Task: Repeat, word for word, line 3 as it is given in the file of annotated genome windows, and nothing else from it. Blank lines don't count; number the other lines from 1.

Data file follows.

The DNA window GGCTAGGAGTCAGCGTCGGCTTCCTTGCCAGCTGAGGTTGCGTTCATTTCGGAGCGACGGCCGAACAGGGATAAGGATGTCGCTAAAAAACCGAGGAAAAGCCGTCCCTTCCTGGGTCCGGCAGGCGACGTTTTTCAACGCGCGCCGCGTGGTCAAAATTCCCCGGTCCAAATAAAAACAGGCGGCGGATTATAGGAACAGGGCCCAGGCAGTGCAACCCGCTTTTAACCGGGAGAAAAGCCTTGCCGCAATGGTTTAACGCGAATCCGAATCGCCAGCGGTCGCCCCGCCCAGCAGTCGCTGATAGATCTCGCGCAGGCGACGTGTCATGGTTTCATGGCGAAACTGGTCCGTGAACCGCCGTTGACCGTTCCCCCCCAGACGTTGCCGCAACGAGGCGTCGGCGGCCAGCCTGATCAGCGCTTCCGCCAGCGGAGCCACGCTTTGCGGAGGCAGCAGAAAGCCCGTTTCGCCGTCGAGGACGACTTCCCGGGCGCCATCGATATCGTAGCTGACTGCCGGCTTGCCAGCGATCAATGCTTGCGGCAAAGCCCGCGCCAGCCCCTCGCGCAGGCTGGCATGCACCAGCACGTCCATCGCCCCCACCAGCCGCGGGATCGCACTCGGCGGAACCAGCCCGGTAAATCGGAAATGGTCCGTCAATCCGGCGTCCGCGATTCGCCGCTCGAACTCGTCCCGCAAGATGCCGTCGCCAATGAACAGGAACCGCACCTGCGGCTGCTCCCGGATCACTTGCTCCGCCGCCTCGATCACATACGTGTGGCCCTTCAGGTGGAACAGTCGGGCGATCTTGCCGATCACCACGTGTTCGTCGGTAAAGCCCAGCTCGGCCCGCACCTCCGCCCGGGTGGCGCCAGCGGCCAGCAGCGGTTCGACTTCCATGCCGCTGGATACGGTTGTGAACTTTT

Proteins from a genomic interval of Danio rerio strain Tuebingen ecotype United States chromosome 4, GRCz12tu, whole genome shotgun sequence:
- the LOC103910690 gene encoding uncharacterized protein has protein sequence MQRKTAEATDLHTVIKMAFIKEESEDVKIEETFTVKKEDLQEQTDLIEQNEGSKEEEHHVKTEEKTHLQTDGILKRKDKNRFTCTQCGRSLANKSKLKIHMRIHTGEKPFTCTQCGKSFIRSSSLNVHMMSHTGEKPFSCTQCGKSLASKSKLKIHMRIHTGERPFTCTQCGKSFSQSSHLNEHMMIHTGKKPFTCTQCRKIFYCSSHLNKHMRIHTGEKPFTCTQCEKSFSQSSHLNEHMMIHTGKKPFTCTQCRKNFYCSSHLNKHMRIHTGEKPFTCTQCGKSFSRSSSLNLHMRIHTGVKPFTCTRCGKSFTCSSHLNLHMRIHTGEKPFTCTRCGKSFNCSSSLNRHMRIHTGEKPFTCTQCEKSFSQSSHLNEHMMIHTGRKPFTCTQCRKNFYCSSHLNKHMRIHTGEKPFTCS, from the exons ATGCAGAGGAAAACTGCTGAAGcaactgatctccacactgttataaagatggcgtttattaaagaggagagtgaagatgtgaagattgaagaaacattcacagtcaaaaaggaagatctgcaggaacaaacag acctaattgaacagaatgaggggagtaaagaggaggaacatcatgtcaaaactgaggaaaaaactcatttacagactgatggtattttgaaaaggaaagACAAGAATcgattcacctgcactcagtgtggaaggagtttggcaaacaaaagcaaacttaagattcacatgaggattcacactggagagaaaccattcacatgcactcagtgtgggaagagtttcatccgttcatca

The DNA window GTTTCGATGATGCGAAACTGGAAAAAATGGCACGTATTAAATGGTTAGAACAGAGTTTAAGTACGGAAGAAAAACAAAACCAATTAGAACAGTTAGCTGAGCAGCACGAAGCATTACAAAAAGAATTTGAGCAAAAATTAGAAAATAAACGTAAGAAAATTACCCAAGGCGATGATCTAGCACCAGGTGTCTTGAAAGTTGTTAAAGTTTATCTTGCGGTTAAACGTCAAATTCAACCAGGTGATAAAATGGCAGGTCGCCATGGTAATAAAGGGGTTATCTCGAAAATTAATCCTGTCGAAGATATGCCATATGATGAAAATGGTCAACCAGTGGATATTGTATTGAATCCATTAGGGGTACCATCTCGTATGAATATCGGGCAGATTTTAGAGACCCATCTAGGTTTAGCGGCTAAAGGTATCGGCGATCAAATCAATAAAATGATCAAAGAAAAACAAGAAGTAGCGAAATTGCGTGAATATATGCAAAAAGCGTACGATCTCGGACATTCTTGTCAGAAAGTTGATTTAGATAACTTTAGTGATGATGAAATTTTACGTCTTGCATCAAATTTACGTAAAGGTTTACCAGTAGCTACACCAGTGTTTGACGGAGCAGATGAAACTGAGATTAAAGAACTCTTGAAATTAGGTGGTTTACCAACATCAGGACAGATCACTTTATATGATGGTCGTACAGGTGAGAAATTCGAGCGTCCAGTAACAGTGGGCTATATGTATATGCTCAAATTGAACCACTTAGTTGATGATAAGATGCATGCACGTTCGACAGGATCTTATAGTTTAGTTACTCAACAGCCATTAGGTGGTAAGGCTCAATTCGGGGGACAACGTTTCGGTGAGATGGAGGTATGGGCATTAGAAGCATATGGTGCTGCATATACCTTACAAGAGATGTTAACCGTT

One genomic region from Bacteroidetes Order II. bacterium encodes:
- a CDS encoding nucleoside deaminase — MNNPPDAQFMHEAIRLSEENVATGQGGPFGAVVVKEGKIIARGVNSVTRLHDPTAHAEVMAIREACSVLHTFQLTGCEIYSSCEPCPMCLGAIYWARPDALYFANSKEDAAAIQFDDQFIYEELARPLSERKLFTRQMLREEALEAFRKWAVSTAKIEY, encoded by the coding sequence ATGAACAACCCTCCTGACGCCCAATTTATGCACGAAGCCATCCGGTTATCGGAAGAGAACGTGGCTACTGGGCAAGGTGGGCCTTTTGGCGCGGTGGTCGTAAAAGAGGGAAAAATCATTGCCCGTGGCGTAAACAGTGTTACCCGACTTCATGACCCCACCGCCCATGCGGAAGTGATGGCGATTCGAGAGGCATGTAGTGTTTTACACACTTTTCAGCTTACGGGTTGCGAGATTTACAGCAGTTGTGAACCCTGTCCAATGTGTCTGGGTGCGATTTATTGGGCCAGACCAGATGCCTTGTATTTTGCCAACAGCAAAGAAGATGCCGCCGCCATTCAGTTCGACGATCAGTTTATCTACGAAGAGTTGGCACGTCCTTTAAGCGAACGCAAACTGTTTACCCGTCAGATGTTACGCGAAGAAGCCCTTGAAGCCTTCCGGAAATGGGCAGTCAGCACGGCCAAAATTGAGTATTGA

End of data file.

- the LOC103910690 gene encoding uncharacterized protein has protein sequence MQRKTAEATDLHTVIKMAFIKEESEDVKIEETFTVKKEDLQEQTDLIEQNEGSKEEEHHVKTEEKTHLQTDGILKRKDKNRFTCTQCGRSLANKSKLKIHMRIHTGEKPFTCTQCGKSFIRSSSLNVHMMSHTGEKPFSCTQCGKSLASKSKLKIHMRIHTGERPFTCTQCGKSFSQSSHLNEHMMIHTGKKPFTCTQCRKIFYCSSHLNKHMRIHTGEKPFTCTQCEKSFSQSSHLNEHMMIHTGKKPFTCTQCRKNFYCSSHLNKHMRIHTGEKPFTCTQCGKSFSRSSSLNLHMRIHTGVKPFTCTRCGKSFTCSSHLNLHMRIHTGEKPFTCTRCGKSFNCSSSLNRHMRIHTGEKPFTCTQCEKSFSQSSHLNEHMMIHTGRKPFTCTQCRKNFYCSSHLNKHMRIHTGEKPFTCS, from the exons ATGCAGAGGAAAACTGCTGAAGcaactgatctccacactgttataaagatggcgtttattaaagaggagagtgaagatgtgaagattgaagaaacattcacagtcaaaaaggaagatctgcaggaacaaacag acctaattgaacagaatgaggggagtaaagaggaggaacatcatgtcaaaactgaggaaaaaactcatttacagactgatggtattttgaaaaggaaagACAAGAATcgattcacctgcactcagtgtggaaggagtttggcaaacaaaagcaaacttaagattcacatgaggattcacactggagagaaaccattcacatgcactcagtgtgggaagagtttcatccgttcatca